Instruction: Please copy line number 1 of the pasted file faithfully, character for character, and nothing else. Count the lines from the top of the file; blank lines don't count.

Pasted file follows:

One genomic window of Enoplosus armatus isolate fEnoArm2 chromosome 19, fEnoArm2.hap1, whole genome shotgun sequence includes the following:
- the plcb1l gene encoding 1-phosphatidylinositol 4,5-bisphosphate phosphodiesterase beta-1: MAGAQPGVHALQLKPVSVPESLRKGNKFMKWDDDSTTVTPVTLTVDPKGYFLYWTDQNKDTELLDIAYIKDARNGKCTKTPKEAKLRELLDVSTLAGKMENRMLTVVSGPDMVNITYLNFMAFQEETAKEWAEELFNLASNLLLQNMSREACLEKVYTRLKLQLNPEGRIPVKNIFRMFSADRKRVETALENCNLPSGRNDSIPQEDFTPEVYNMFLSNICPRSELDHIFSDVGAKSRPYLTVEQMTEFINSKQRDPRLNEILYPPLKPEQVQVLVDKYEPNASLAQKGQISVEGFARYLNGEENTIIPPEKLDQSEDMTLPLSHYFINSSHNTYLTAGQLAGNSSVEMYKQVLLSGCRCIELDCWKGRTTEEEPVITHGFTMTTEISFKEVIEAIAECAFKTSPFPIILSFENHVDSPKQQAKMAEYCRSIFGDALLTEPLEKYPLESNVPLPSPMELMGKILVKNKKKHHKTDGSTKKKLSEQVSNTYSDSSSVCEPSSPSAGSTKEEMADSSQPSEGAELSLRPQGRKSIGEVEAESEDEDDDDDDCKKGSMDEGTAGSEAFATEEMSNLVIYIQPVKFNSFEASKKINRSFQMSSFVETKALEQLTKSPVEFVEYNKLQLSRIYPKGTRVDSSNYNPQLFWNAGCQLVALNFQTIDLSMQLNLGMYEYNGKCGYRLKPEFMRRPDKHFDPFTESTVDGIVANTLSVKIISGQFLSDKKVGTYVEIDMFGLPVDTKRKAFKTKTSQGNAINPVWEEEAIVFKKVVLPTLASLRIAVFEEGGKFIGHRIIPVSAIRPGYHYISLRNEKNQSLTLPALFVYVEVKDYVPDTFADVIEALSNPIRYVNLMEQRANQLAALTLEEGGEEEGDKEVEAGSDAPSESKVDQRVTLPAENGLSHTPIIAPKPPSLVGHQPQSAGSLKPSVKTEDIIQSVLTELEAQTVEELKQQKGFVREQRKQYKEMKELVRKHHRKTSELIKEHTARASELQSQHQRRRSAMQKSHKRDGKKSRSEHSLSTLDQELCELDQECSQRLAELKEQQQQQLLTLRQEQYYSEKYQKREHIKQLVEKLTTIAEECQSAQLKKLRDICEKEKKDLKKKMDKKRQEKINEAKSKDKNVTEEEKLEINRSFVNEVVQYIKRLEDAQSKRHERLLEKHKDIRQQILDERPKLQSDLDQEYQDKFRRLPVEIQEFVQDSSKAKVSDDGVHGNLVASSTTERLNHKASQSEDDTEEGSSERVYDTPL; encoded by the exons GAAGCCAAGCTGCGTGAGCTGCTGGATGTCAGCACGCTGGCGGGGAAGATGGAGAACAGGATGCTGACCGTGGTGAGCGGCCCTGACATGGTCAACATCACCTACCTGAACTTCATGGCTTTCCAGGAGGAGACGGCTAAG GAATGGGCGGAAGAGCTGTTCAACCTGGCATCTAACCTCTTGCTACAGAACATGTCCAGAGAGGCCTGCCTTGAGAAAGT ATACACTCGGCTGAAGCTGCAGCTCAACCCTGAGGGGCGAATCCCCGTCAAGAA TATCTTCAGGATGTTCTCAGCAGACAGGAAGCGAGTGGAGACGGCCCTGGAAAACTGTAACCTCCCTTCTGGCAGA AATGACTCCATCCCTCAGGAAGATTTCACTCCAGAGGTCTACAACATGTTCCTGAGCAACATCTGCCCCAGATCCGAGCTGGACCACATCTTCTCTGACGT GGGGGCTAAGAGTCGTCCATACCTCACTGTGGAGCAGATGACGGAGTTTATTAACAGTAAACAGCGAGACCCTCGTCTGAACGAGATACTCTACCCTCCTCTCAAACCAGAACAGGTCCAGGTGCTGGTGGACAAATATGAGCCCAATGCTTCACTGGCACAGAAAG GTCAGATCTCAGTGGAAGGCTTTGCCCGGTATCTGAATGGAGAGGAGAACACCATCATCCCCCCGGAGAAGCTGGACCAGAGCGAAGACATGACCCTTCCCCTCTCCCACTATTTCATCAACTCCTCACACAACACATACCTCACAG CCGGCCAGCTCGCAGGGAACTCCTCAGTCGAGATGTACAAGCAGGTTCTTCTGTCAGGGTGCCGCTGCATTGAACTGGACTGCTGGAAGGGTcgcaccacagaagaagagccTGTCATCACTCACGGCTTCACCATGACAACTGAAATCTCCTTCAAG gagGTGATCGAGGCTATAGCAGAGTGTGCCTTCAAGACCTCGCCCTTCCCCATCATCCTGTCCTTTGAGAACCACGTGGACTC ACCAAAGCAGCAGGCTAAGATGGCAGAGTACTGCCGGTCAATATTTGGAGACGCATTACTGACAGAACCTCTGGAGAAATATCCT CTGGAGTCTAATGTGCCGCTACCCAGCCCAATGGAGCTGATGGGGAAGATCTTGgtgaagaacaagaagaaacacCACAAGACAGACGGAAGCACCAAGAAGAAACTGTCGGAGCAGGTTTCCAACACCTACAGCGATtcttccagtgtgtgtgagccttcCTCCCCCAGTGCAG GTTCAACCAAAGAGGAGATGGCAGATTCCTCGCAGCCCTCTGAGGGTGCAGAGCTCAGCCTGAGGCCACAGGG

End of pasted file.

One genomic window of Enoplosus armatus isolate fEnoArm2 chromosome 19, fEnoArm2.hap1, whole genome shotgun sequence includes the following: